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Explaining the deluge of retail bankruptcy filings

Troubled retailers are using Chapter 11 bankruptcy filings to quickly get out of costly, long-term leases and shutter thousands of stores. By seeking court protection, firms avoid the headache of protracted negotiations with individual landlords. 

  • Landlords are feeling the consequences: CBL Properties, owner of more than 100 shopping centers in the U.S., is preparing its own bankruptcy filing after rent collections cratered. And 16% of retail property loans bundled into CMBS were delinquent in July, Bloomberg reported.
  • Why it matters: Bankruptcy is the most advantageous way for retailers to get out of leases. It flips the power from landlords to tenants. Retailers can legally reject a swath of leases in court, sometimes leaving building owners to collect just pennies on the dollar. Firms can also sell off favorable contracts to other parties to help repay creditors.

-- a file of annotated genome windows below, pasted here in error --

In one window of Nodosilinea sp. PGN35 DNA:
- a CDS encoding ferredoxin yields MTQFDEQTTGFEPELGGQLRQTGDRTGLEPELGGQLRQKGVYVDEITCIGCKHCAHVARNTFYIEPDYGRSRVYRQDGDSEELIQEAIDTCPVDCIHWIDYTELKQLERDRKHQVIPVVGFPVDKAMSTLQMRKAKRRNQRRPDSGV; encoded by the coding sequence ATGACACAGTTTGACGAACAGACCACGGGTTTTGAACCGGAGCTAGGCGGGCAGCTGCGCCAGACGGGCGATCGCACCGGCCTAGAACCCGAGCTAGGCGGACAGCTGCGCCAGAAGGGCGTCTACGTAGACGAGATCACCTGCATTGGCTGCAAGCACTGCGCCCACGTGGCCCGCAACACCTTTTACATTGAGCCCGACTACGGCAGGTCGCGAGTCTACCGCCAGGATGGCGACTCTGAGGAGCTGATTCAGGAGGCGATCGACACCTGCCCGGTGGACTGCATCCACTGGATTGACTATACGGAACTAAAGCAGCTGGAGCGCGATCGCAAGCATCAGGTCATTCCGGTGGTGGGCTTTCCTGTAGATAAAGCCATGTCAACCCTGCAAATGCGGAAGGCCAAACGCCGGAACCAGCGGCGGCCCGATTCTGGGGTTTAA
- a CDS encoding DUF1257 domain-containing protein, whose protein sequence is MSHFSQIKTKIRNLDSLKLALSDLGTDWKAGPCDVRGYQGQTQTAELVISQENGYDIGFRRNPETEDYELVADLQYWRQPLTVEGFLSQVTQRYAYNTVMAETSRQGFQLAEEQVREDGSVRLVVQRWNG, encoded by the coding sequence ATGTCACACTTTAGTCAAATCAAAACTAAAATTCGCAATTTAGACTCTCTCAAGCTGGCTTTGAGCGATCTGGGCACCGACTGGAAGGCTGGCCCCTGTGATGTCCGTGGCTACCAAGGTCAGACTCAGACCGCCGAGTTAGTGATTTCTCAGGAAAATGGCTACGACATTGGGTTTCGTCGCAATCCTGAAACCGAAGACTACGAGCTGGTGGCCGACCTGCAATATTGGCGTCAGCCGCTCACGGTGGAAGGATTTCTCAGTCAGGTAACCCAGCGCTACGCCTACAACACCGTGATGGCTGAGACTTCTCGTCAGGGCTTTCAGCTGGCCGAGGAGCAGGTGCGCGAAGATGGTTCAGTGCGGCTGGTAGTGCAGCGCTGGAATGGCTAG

• Bankruptcy makes things easierSimon Property Group countersued The Gap, alleging the retail chain is using the pandemic as a pretext to avoid more than $107 million so far in lease payments on its stores nationwide. The filing in response to Gap’s lawsuit last month seeking rent relief and some lease calculations is the latest front in the battle between the largest U.S. shopping mall operator and one of its biggest tenants. The developer filed a separate lawsuit against Gap in June seeking $65.9 million in unpaid rent. Gap is engaged in similar litigation with Brookfield Properties.
  • Notable bankruptcies so far: Brooks Brothers, Sur La Table, J. Crew, Neiman Marcus Group, J.C. Penney, Men’s Wearhouse Lucky Brand, Stage Stores, GNC, Lord & Taylor, and Ascena (owner of Ann Taylor and Loft). [Bloomberg+Bloomberg2]

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